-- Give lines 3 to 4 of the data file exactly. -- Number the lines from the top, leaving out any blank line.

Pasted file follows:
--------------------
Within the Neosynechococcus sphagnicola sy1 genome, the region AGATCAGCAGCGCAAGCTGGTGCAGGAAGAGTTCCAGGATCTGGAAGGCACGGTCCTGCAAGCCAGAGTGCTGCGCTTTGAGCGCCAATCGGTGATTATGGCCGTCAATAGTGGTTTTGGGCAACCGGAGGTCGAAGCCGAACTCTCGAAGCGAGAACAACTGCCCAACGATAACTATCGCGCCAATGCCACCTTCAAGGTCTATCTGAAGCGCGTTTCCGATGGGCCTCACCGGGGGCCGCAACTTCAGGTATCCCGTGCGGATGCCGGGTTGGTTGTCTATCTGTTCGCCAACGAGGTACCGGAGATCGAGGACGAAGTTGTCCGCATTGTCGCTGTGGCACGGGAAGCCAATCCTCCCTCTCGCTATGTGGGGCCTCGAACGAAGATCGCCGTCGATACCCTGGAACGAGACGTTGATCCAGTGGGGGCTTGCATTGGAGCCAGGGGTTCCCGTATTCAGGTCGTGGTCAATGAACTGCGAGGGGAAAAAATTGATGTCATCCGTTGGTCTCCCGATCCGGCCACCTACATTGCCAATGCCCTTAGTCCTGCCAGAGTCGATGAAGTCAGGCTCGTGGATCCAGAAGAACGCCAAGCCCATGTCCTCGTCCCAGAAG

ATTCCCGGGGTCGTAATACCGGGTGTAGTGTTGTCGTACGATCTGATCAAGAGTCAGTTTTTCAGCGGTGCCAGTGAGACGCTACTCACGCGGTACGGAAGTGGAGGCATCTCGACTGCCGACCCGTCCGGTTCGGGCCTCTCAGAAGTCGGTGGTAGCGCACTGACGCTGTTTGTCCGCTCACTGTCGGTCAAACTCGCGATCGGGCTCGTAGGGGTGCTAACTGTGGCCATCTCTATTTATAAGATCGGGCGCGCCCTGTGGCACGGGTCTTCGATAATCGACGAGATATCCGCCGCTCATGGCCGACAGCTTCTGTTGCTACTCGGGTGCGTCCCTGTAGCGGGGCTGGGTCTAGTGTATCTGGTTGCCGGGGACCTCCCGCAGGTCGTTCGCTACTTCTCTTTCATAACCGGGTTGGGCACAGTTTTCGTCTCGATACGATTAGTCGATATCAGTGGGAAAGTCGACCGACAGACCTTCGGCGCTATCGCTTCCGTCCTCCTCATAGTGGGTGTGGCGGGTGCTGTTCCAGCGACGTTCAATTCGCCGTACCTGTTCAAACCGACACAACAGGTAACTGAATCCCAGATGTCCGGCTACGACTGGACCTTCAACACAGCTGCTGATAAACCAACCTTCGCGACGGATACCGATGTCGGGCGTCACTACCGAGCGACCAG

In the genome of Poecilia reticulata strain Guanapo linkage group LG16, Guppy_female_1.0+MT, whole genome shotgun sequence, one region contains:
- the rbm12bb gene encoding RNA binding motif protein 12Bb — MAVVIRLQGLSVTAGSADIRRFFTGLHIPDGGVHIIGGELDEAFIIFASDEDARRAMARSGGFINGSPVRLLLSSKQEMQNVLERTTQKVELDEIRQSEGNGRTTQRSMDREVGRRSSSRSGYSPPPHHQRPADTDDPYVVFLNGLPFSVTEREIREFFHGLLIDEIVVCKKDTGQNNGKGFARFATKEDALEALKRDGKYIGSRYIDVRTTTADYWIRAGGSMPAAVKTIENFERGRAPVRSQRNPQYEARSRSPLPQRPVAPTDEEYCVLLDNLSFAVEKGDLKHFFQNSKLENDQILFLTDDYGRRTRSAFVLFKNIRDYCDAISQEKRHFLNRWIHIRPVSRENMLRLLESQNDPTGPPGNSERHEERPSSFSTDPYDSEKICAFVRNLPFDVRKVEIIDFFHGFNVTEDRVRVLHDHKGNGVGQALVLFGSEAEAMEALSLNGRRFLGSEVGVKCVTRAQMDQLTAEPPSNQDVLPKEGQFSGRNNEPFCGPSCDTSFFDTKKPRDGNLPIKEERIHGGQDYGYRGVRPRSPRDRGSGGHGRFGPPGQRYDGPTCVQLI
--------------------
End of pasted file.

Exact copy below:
In the genome of Poecilia reticulata strain Guanapo linkage group LG16, Guppy_female_1.0+MT, whole genome shotgun sequence, one region contains:
- the rbm12bb gene encoding RNA binding motif protein 12Bb — MAVVIRLQGLSVTAGSADIRRFFTGLHIPDGGVHIIGGELDEAFIIFASDEDARRAMARSGGFINGSPVRLLLSSKQEMQNVLERTTQKVELDEIRQSEGNGRTTQRSMDREVGRRSSSRSGYSPPPHHQRPADTDDPYVVFLNGLPFSVTEREIREFFHGLLIDEIVVCKKDTGQNNGKGFARFATKEDALEALKRDGKYIGSRYIDVRTTTADYWIRAGGSMPAAVKTIENFERGRAPVRSQRNPQYEARSRSPLPQRPVAPTDEEYCVLLDNLSFAVEKGDLKHFFQNSKLENDQILFLTDDYGRRTRSAFVLFKNIRDYCDAISQEKRHFLNRWIHIRPVSRENMLRLLESQNDPTGPPGNSERHEERPSSFSTDPYDSEKICAFVRNLPFDVRKVEIIDFFHGFNVTEDRVRVLHDHKGNGVGQALVLFGSEAEAMEALSLNGRRFLGSEVGVKCVTRAQMDQLTAEPPSNQDVLPKEGQFSGRNNEPFCGPSCDTSFFDTKKPRDGNLPIKEERIHGGQDYGYRGVRPRSPRDRGSGGHGRFGPPGQRYDGPTCVQLI